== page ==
Obesity surgery costs NHS £9m in Devon over five years
- 25 April 2014
- From the section Devon
About £9m of NHS cash has been spent on obesity surgery for nearly 800 patients in Devon over the past five years.
The number of people having weight-loss surgery from the NHS in the county has increased by a quarter in the last year.
The NHS says the operations are a last resort and patients are carefully selected.
Patients have also been referred to a new £300,000 weight management service.
In Cornwall the number of gastric band or bypass procedures went up from 61 in the year 2011 to 2012, to 81 in 2012-13.
'Increase physical activity'
About 160 Devon people could now gain free gym membership or take part in a slimming programme for three months to help tackle obesity through the service.
Stephen Brown, assistant public director of public health at Devon County Council, said: "This is the first time that patients who are eligible will receive a three month programme which will enable them to increase physical activity and look at their eating habits."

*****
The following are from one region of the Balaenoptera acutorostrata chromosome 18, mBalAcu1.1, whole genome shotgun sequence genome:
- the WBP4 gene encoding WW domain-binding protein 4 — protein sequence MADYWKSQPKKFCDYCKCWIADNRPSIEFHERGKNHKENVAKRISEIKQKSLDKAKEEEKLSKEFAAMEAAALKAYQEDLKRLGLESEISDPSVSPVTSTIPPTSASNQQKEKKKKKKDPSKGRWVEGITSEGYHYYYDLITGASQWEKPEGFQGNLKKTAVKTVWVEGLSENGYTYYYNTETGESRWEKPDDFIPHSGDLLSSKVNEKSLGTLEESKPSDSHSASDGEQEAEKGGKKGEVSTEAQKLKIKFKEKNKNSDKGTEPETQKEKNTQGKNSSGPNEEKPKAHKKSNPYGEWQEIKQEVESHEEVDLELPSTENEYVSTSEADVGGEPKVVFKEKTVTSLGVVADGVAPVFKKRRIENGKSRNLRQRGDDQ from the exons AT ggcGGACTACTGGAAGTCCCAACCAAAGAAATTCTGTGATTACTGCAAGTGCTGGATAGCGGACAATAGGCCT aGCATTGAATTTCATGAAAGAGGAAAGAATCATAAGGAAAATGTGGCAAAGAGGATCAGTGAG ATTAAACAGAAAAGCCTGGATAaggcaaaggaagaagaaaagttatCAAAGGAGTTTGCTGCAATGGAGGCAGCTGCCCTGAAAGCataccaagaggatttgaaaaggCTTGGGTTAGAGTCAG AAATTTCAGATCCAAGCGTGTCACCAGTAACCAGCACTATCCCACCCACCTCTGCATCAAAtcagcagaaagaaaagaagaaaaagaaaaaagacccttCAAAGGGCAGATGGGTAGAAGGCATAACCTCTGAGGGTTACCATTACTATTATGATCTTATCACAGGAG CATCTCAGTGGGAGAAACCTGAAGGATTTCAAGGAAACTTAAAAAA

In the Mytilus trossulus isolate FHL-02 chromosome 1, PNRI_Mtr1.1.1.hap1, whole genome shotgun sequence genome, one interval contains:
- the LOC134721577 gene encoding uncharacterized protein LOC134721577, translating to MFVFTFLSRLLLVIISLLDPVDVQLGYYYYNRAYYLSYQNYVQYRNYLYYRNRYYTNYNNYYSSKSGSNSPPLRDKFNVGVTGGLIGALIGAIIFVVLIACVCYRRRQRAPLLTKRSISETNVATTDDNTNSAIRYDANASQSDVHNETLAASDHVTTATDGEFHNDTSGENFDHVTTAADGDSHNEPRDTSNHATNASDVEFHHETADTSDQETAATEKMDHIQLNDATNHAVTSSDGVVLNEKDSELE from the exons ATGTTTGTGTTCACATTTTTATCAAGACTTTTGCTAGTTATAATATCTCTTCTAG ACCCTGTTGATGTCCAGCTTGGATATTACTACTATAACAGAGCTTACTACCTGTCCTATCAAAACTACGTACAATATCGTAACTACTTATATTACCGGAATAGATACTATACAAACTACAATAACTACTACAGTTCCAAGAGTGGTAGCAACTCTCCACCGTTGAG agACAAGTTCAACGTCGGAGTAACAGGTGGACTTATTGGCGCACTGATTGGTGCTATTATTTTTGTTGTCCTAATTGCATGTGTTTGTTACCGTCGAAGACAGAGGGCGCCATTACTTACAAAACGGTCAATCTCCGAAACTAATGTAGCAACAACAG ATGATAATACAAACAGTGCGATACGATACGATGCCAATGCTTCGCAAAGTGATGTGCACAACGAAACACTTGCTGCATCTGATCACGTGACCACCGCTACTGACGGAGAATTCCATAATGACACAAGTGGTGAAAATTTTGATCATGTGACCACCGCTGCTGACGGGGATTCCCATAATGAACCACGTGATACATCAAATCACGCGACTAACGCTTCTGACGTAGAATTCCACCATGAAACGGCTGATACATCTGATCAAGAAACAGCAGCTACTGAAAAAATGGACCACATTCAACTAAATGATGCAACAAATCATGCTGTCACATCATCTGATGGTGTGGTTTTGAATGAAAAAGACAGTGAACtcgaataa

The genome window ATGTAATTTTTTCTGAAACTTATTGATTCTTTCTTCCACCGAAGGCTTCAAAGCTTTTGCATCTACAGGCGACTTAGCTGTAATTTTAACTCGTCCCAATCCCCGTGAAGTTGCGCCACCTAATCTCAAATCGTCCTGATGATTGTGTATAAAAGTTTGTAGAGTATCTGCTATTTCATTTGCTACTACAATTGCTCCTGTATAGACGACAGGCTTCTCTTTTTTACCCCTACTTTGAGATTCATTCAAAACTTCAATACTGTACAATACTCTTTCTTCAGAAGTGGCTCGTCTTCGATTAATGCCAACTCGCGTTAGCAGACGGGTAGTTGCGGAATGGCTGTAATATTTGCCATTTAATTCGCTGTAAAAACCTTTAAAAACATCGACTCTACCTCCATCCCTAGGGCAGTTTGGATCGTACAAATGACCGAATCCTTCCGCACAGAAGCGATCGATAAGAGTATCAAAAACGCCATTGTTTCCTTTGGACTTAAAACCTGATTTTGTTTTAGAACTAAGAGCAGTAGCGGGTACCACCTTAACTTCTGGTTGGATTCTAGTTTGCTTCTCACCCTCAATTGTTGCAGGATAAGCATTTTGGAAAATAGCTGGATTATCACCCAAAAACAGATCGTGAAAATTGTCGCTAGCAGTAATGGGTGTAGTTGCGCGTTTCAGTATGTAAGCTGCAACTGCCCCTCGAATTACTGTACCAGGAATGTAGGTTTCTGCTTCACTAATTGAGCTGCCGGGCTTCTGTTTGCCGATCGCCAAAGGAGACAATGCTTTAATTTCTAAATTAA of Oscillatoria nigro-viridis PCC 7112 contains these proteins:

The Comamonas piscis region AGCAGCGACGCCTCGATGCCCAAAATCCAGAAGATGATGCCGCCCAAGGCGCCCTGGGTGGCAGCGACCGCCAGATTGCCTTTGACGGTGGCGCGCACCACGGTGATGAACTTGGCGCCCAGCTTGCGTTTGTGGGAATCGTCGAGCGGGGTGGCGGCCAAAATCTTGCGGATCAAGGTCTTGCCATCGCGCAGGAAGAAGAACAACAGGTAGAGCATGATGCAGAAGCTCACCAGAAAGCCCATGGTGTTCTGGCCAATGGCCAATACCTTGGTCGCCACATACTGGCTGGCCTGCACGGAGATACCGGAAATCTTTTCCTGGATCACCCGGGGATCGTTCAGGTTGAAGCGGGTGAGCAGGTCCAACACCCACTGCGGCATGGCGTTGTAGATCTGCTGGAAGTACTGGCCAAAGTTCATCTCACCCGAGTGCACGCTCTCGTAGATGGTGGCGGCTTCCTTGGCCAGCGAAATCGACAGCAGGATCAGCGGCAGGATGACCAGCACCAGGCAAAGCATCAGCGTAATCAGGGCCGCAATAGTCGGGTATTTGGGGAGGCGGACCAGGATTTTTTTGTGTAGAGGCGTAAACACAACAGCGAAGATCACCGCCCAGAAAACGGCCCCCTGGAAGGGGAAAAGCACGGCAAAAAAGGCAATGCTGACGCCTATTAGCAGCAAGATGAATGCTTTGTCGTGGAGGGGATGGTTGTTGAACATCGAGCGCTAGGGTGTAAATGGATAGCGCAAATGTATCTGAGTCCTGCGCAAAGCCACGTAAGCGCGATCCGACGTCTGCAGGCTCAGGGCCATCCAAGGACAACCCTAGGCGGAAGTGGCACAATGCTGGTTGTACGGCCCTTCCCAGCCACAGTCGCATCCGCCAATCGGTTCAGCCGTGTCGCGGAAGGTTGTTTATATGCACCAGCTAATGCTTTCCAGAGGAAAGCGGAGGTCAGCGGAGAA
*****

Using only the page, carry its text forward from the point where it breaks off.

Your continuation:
Last year three times as many women compared with men had bariatric surgery.
Shelley Cooper, 48, from Plymouth, had a gastric bypass seven years ago.
She used to weigh 29 stone and the gastric band helped her to lose 11 stone.
"For years I didn't want to have an operation. I do not regret having the operation at all. It was worth it. I will come back and be a productive member of society after losing the weight," she said.
A spokesman for NHS England (South) said weight loss surgery is only considered when all other non-invasive measures like low calorie diets and behaviour therapies have been unsuccessful.
He said for these patients, bariatric surgery has been shown to be highly cost effective in reducing BMI and the associated health problems.